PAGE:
While you can change the highlight color in the Properties dialog box, I really prefer the arrangement of the colors in the drop down on the properties bar. It's the same color swatch arrangement as it was in previous versions of Acrobat.

It used to be, that when you click on the colored box in the Appearance tab, the same color swatch layout (see above) was used in the the Properties Bar and the Comment Properties dialog box. But alas, no longer. Now here in the Appearance properties, when you click on the colored swatch, you have your choice of five additional dialog boxes, all with different ways of choosing a color. Seriously? I'm not designing a 4 color brochure, or trying to match a Pantone shade. I need a highlighter color.  That's it. The old way was better.

It seems that Adobe decided to forgo Acrobat's perfectly functional color swatch choices and instead use Apple's built-in color choices...which was the wrong move. For me, these additional five dialog boxes are more trouble than they're worth. The color swatch arrangement in the Properties Bar offers the perfect blend of color choices, with the minimum amount of effort required on my part. 

But I digress...

Step 6: Now that you've got your color chosen, change the author name from Yellow to Green. Then choose "Make Properties Default." Now add a few more green highlights.

Step 7: Repeat Step 6, but do it for Blue.

Step 8: Now go to the Comments pane and take a look.

The default sorting is by Page, but you can also sort by Author... which is why we renamed the Author name from login name to color. 
Sort Comments By... Acrobat DC

Now, note that in Acrobat 9, there was an additional sorting option: Sort Comments by Color. But that doesn't exist in Acrobat X, XI, DC... which is the entire purpose of this article. To offer a workaround to this missing feature.

Sort Comments By... Acrobat 9
But let's go back to Acrobat DC and choose Sort Comments by Author (which in this case is color). Now they are all grouped together by color!

Now something else that Acrobat 9 had that is completely missing inlayer versions is the collapsable twirldown. So if I have 100 comments in my document, I have to keep scrolling, and scrolling, and scrolling... But not so in Acrobat 9.

Collapsable Comments in Acrobat 9
Okay, I digress again. Back to Acrobat DC! Let's say that you want to try and emulate the handy twirl downs of Acrobat 9, just so you don't have the scroll forever. You can choose to SHOW (filter) just the comments by a particular reviewer.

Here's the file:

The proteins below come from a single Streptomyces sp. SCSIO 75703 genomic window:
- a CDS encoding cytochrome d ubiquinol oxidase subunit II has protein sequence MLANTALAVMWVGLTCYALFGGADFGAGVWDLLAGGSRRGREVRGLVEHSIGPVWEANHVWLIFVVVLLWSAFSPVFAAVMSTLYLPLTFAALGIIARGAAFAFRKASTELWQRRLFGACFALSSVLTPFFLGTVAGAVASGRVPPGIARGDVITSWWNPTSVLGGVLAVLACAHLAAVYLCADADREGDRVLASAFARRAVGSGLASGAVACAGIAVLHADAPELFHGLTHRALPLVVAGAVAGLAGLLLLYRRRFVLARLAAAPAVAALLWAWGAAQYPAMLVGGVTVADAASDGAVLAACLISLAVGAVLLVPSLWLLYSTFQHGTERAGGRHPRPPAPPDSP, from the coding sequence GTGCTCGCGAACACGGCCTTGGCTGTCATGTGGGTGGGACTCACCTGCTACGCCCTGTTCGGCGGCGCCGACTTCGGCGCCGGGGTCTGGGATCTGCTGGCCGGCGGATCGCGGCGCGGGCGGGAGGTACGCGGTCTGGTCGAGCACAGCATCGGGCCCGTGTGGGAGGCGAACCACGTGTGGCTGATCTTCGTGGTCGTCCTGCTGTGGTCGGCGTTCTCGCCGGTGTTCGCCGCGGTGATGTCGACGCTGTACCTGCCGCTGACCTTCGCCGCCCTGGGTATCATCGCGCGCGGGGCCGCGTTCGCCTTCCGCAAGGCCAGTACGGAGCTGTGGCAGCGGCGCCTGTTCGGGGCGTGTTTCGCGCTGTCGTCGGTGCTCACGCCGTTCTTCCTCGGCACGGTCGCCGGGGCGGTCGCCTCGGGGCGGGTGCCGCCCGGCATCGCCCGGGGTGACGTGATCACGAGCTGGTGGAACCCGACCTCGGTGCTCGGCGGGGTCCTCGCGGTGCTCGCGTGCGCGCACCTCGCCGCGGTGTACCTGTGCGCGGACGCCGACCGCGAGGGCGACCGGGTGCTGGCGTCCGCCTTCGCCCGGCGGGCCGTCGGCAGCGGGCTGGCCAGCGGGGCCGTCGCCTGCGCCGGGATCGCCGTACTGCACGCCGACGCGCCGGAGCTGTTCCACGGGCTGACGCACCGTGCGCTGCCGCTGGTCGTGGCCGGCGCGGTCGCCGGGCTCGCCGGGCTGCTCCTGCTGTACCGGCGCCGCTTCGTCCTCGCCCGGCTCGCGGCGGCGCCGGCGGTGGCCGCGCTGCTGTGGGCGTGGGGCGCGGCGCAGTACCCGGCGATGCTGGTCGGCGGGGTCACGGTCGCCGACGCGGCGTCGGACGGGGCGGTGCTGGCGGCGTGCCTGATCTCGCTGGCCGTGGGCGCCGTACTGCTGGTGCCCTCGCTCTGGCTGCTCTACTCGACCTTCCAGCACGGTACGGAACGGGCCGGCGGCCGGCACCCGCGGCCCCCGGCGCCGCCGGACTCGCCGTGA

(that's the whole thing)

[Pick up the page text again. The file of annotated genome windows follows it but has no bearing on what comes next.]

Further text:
Filter Comments by Reviewer

Only the Yellow Comments Showing
Only the Green Comments Showing 
Only the Blue Comments Showing
So, while this isn't exactly the same as Acrobat 9 Sort Comments by Color, for those of you (like me) who rely upon that feature every day, not having it in the recent versions of Acrobat has proved very frustrating. And though you will have to cannibalize your author name in order to get this trick to work, I do hope that it will make some of your lives easier.

Tuesday, August 25, 2015

Repurposing Acrobat's Built-in Stamps

Did you know that Acrobat has a variety of built-in stamps? There are several stamp libraries, to serve basic office needs:

Standard Business Stamps
Sign Here Stamps
Dynamic Stamps
But recently, I needed a sign-here stamp with the arrow pointing to the right (instead of to the left). I wanted to use the same design as the original Sign Here stamp, so how to access the vector file?

I did a little digging and found where the stamps are hiding. These file paths are for the English language stamps, but the stamps for the other languages are located nearby.

Applications > Adobe Acrobat XI Pro > Contents > Built In > Comments.acroplugin > Stamps > ENU

The file path for Acrobat DC is: Applications > Adobe Acrobat > Contents > Plugin > Comments.acroplugin > Contents > Resources > Stamps > ENU

What's curious about the stamps in this folder is that there are some additional sets of stamps that Acrobat doesn't load. Take "Faces" for example. This was the very first set of stamps that I ever recall seeing. I think it was back in Acrobat 4. I remember thinking, "That's stupid! Why would anyone use stamps?"

What was Adobe thinking?

Faces Stamps
Also nearby are a few other stamp libraries.

Words Stamps

Pointer Stamps
So, how to repurpose these stamps? Simply open them in Illustrator. In this case, I have opened the SignHere.pdf stamp file in Illustrator. Because this file was made many years ago (before Illustrator had art boards), you'll be asked to choose which page you want to open.

Next, select the red arrow and reflect it.